The following is a guest editorial written by Michael Boukadakis, the founder and CEO of Enacomm, a leading provider of intelligent customer interactions technology.
Once upon a time, any enterprising hotwiring thief on the street could drive off with a new sports car with some quick handiwork – car keys did not always contain chips that act like passwords to individual cars’ computers. Since 1995, all new vehicles have been required to come with transponder or intelligent “chip” keys. This year, the financial industry embraces its own chip technology with the Fraud Liability Shift date of October 2015, when retailers will be held accountable for security breaches involving “EMV” (Europay, MasterCard, and Visa) chip-enabled cards if using a payment terminal that cannot read these high-tech wielding pieces of plastic. According to the Aite Group, 70 percent of US credit cards and 41 percent of US debit cards will be EMV chip-enabled by the end of 2015. All retailers—from big box to mom-and-pop stores—will need to upgrade to payment terminals that can verify the validity of these new cards with EMV chips.
Embedded computer chips make EMV cards far more difficult to clone, yet it is important to understand that financial institutions, retailers and consumers will still be left vulnerable, because counterfeit cards only account for about 37 percent of credit card fraud, and card fraud itself is just one piece of the larger fraud pie. In addition to security issues with stolen chip cards and card not present transactions, such as an online purchase where a payment card is not physically handed over, fraudsters break into online bank accounts and hijack high-risk transactions. While chip technology will go a long way to thwart false reproduction of credit, debit and prepaid cards using stolen information, chip technology falls short in protecting against the full spectrum of financial fraud.
Federal Financial Institutions Examination Council (FFIEC) guidance recommends and sometimes mandates the use of multi-layered, dynamic forms of customer authentication, versus archaic, static methods. Passwords, PINs and invariable security questions—formerly the go-to security methods—are easily compromised and can be added to the list of cracks in the defense against financial identity fraud.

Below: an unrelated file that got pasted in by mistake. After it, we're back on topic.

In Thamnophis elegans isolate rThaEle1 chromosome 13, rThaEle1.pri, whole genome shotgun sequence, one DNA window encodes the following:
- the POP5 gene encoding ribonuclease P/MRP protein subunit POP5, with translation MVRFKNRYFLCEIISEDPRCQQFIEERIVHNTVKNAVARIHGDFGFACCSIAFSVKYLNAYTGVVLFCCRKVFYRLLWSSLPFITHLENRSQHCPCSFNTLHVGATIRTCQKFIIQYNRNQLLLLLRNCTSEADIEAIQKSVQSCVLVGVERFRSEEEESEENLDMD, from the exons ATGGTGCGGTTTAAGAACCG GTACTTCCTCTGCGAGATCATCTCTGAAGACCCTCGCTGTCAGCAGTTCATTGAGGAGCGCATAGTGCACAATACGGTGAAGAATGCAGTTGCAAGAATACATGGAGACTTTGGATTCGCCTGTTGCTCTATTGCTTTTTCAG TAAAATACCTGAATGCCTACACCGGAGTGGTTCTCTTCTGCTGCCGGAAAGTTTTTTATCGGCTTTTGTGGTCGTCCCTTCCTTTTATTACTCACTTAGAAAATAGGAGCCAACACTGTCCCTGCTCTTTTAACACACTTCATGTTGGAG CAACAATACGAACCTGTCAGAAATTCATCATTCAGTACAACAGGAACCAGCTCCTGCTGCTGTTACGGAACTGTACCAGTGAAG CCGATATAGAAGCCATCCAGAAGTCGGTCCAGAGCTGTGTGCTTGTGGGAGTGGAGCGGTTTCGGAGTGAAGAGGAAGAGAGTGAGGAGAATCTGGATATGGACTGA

Voice biometrics, on the other hand, is a proven method of identification that is perfect for multi-layered authentication systems. Used by government intelligence agencies worldwide, voice biometrics technology is even more reliable than fingerprinting. By conducting sophisticated analysis of hundreds of voice characteristics, a bank, credit union or prepaid company can accurately identify and authenticate a customer in real-time.
While PINs and other authentication data can be breached, a person’s voice cannot be compromised or stolen. Fraudsters can forget any ideas to gain unauthorized account access with others’ voice recordings or “replays”. Next-generation technology can request words, numbers and phrases in random order, rendering recordings and even stolen voice prints useless.
Whether faced with brute force attacks, credential sharing, hacking, Phishing, Vhishing, credential resets, Internet searches or social engineering, voice authentication harnessing biometrics offers better defense than traditional methods of identity verification—and there’s nothing for the customer to remember or lose. The technology is supremely reliable with a 99.99 percent success rate.
Voice authentication technology can identify a customer’s voice in the middle of a noisy sports arena, a construction zone or on a public bus by separating the background noise from the voice print. It works in any language and with any regional accent. Even if someone has gone hoarse or is speaking with a lowered voice, biometrics technology can authenticate a person via his or her spoken words in real-time.
Fraud, identity theft and security breaches have increasingly infiltrated America. Fortunately, harnessing voice authentication to foil fraudsters is simple. No core integration and no IT staff is required, and adding the technology to new or existing IVR, mobile application and or call center systems is turnkey. Using multiple authentication channels, customers’ identities can be confirmed using inbound or outbound calling, texts or a mobile web browser. And when a customer dials the call center, for example, he or she can be authenticated while on the line.
Biometrics authentication technology has improved along with the underlying communications channels, reducing the cost of a single authentication to pennies per instance. Its value is underscored by the $18 billion that fraudsters stole from consumers in 2013, according to Javelin Strategy & Research.
Thanks in large part to chip technology, the estimated number of motor vehicle thefts has declined 43.5 percent since 2004, according to the FBI. But the financial industry faces different challenges than the auto industry, and chip-enabled cards are not enough. Voice biometrics technology is just starting to take hold in the auto industry, but banks, credit unions and prepaid companies can easily deploy the technology now on a widespread scale to help finish the job in the fight against fraud.
March 24, 2015 – by Michael Boukadakis